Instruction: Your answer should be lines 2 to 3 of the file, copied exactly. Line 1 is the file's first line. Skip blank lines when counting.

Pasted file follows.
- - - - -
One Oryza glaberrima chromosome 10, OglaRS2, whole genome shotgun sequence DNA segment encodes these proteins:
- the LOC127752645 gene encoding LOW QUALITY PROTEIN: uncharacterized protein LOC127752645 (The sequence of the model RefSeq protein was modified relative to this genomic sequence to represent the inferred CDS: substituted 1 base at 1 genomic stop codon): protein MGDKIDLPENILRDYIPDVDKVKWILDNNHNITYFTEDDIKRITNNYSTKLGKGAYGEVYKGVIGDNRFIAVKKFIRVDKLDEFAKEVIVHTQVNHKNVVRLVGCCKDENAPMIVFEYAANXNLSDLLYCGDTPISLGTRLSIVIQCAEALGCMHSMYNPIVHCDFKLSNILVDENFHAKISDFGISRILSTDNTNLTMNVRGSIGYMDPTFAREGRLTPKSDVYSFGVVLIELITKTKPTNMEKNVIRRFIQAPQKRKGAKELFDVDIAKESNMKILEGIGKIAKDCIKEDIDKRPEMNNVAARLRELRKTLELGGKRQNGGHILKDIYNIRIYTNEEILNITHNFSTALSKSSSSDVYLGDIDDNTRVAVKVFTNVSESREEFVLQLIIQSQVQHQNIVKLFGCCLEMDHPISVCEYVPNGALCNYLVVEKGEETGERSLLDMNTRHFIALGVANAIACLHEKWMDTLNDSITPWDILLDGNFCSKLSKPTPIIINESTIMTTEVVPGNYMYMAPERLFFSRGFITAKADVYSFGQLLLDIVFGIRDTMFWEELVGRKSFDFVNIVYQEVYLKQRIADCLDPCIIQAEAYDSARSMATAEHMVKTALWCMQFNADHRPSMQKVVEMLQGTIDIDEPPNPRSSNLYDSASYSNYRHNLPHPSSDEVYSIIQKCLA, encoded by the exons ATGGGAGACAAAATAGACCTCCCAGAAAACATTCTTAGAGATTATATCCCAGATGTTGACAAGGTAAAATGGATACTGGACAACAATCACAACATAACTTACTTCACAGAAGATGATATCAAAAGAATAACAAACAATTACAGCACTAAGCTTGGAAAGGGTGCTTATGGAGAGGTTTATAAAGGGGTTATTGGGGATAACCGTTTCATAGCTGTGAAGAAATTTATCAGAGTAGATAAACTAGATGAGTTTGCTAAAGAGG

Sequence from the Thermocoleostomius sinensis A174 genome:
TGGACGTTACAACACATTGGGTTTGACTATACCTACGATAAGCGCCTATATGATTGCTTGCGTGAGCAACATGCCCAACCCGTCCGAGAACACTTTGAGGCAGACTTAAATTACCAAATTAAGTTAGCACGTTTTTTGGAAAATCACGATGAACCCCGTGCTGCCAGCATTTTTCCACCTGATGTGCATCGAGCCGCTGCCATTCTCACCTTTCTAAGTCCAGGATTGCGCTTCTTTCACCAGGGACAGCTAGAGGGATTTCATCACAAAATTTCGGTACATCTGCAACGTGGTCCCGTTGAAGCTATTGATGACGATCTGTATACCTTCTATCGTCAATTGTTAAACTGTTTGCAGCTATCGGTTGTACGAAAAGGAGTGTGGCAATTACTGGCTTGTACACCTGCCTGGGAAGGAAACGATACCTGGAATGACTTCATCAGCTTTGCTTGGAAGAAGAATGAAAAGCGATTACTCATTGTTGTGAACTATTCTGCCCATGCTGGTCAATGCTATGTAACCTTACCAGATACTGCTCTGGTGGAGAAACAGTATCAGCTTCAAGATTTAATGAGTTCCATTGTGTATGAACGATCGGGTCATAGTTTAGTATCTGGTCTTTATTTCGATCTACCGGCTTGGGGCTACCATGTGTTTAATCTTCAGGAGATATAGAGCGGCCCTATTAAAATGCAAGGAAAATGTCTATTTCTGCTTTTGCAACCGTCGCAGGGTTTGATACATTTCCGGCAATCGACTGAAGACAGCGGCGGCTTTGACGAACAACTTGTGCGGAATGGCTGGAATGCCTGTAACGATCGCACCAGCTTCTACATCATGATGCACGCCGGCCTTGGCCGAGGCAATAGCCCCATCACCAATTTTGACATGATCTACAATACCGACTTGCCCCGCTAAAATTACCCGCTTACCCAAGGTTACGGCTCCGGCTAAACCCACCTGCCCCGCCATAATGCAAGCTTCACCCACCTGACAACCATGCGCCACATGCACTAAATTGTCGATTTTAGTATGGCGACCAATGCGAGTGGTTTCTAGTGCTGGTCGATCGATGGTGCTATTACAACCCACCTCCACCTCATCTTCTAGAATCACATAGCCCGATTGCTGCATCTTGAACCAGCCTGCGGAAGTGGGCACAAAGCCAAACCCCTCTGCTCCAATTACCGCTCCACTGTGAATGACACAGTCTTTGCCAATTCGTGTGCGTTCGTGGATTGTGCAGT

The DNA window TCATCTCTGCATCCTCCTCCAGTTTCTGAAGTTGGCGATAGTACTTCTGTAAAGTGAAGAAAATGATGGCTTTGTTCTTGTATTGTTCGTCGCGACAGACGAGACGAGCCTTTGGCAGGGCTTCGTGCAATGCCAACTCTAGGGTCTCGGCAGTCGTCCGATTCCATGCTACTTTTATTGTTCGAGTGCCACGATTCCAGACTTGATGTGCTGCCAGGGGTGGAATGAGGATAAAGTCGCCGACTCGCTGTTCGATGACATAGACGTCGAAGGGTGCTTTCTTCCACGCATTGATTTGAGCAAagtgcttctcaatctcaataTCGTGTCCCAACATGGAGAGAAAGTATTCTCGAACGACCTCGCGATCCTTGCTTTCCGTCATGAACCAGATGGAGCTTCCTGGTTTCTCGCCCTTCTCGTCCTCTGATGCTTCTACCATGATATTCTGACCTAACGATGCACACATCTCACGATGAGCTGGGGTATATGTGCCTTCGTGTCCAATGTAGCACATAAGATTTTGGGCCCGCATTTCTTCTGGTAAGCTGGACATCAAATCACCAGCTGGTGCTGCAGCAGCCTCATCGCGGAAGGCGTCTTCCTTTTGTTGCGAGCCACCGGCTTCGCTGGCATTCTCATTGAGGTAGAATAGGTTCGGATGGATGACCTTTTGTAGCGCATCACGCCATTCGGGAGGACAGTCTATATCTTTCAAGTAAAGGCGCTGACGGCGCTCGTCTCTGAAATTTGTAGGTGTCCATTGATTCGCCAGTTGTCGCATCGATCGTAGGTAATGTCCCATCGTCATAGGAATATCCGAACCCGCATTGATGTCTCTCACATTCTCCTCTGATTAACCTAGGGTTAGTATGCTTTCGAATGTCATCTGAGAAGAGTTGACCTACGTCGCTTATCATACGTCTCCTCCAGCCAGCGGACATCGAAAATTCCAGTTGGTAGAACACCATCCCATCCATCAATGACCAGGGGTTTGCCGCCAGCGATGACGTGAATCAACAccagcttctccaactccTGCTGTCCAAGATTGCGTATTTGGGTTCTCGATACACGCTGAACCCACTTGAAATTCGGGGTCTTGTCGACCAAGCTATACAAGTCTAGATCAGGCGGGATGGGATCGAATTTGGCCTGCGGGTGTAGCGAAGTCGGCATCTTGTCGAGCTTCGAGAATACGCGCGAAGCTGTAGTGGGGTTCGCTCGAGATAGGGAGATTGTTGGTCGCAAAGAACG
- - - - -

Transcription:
- the LOC127752645 gene encoding LOW QUALITY PROTEIN: uncharacterized protein LOC127752645 (The sequence of the model RefSeq protein was modified relative to this genomic sequence to represent the inferred CDS: substituted 1 base at 1 genomic stop codon): protein MGDKIDLPENILRDYIPDVDKVKWILDNNHNITYFTEDDIKRITNNYSTKLGKGAYGEVYKGVIGDNRFIAVKKFIRVDKLDEFAKEVIVHTQVNHKNVVRLVGCCKDENAPMIVFEYAANXNLSDLLYCGDTPISLGTRLSIVIQCAEALGCMHSMYNPIVHCDFKLSNILVDENFHAKISDFGISRILSTDNTNLTMNVRGSIGYMDPTFAREGRLTPKSDVYSFGVVLIELITKTKPTNMEKNVIRRFIQAPQKRKGAKELFDVDIAKESNMKILEGIGKIAKDCIKEDIDKRPEMNNVAARLRELRKTLELGGKRQNGGHILKDIYNIRIYTNEEILNITHNFSTALSKSSSSDVYLGDIDDNTRVAVKVFTNVSESREEFVLQLIIQSQVQHQNIVKLFGCCLEMDHPISVCEYVPNGALCNYLVVEKGEETGERSLLDMNTRHFIALGVANAIACLHEKWMDTLNDSITPWDILLDGNFCSKLSKPTPIIINESTIMTTEVVPGNYMYMAPERLFFSRGFITAKADVYSFGQLLLDIVFGIRDTMFWEELVGRKSFDFVNIVYQEVYLKQRIADCLDPCIIQAEAYDSARSMATAEHMVKTALWCMQFNADHRPSMQKVVEMLQGTIDIDEPPNPRSSNLYDSASYSNYRHNLPHPSSDEVYSIIQKCLA, encoded by the exons ATGGGAGACAAAATAGACCTCCCAGAAAACATTCTTAGAGATTATATCCCAGATGTTGACAAGGTAAAATGGATACTGGACAACAATCACAACATAACTTACTTCACAGAAGATGATATCAAAAGAATAACAAACAATTACAGCACTAAGCTTGGAAAGGGTGCTTATGGAGAGGTTTATAAAGGGGTTATTGGGGATAACCGTTTCATAGCTGTGAAGAAATTTATCAGAGTAGATAAACTAGATGAGTTTGCTAAAGAGG

Sequence from the Thermocoleostomius sinensis A174 genome: